Soon after that,
she received a call at 6:30 a.m. from the chairman of Mitzpe Hila, who told her
that a tank had been attacked on the Gaza border and that they believed a
soldier from their community had been inside.
In the shocking days that
followed, both Levy and Kam said no one imagined it would take more than five
years until he returned home.
Kam said he thought it would not take more
than a year-and-a-half to free Gilad.
For more than five years, they held
on to their faith that he would return to them.
There was a point, toward
the end of prime minister Ehud Olmert’s term in office, when they thought that
he might be released, Levy said.
Since then, the situation seemed to
deteriorate and there were many sharp dips downward in the process, she
“It seemed like lately, we had almost lost faith,” she
The campaign to free Gilad had drawn on the parallel between his
story and that of missing airman Ron Arad, who was captured in Lebanon in 1986
and disappeared two years later after the government failed to conclude a deal
for his release, Levy said.
“The two stories started to seem so much
alike, that it sowed seeds of despair,” she said. “There were no negotiations.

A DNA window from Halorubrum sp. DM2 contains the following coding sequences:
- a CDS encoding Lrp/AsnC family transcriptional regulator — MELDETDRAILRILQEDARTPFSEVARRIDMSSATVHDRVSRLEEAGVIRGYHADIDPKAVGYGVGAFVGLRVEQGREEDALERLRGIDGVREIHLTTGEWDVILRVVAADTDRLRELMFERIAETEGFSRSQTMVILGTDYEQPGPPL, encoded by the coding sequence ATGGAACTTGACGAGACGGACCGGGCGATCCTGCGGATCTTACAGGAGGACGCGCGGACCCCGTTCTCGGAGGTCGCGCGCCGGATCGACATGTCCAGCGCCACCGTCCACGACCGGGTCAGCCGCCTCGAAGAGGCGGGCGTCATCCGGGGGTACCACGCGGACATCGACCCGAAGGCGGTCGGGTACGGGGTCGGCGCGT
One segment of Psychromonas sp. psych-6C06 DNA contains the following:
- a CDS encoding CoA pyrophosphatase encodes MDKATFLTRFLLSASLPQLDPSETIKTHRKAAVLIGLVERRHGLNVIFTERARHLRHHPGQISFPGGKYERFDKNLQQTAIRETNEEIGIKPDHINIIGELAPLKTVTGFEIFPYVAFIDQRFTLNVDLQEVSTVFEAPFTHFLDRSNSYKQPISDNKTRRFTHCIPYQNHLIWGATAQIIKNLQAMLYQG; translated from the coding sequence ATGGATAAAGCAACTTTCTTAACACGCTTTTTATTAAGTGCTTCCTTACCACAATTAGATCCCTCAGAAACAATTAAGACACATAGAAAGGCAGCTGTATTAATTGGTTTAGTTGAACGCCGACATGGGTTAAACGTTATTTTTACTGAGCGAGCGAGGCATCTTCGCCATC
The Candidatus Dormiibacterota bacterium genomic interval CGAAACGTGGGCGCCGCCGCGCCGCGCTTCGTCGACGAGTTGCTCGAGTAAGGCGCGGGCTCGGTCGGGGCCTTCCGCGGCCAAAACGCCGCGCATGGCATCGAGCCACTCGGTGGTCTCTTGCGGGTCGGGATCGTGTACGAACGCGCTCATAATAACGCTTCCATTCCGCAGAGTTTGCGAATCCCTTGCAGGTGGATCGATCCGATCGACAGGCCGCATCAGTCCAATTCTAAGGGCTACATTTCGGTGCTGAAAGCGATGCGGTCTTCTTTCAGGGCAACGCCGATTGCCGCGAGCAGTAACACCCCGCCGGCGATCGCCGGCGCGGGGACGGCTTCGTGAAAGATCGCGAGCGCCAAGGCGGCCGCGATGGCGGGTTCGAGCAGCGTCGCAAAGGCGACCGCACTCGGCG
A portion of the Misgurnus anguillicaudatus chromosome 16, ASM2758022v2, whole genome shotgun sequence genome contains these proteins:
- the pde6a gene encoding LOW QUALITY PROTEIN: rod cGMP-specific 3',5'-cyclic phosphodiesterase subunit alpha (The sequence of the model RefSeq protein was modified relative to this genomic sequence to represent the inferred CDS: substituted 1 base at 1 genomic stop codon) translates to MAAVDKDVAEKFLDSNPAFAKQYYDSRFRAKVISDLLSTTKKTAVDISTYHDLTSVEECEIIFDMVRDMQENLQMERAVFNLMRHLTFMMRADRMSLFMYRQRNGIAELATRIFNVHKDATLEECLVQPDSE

No one delivered any message from him. The Red Cross did not see him.”
the midst of that sea of discouragement, suddenly she heard, like the rest of
country, the news of his pending release.
But it was only after the
cabinet approval last week, when she watched Gilad’s mother, Aviva, in the
protest tent in Jerusalem, that she believed Gilad was on his way
As Levy spoke, she paused to take phone calls from activists
wanting to know where to place flowers along the road.
The efforts the
Mitzpe Hila community of 150 families has made to prepare for Schalit’s return,
seem very little compared to his five years in captivity, she said.
experience, which she said was likely worse then death, united the nation of
Israel to fight on his behalf.
“He brought us all together. He helped us
believe in one thing, that we can do it,” Levy said.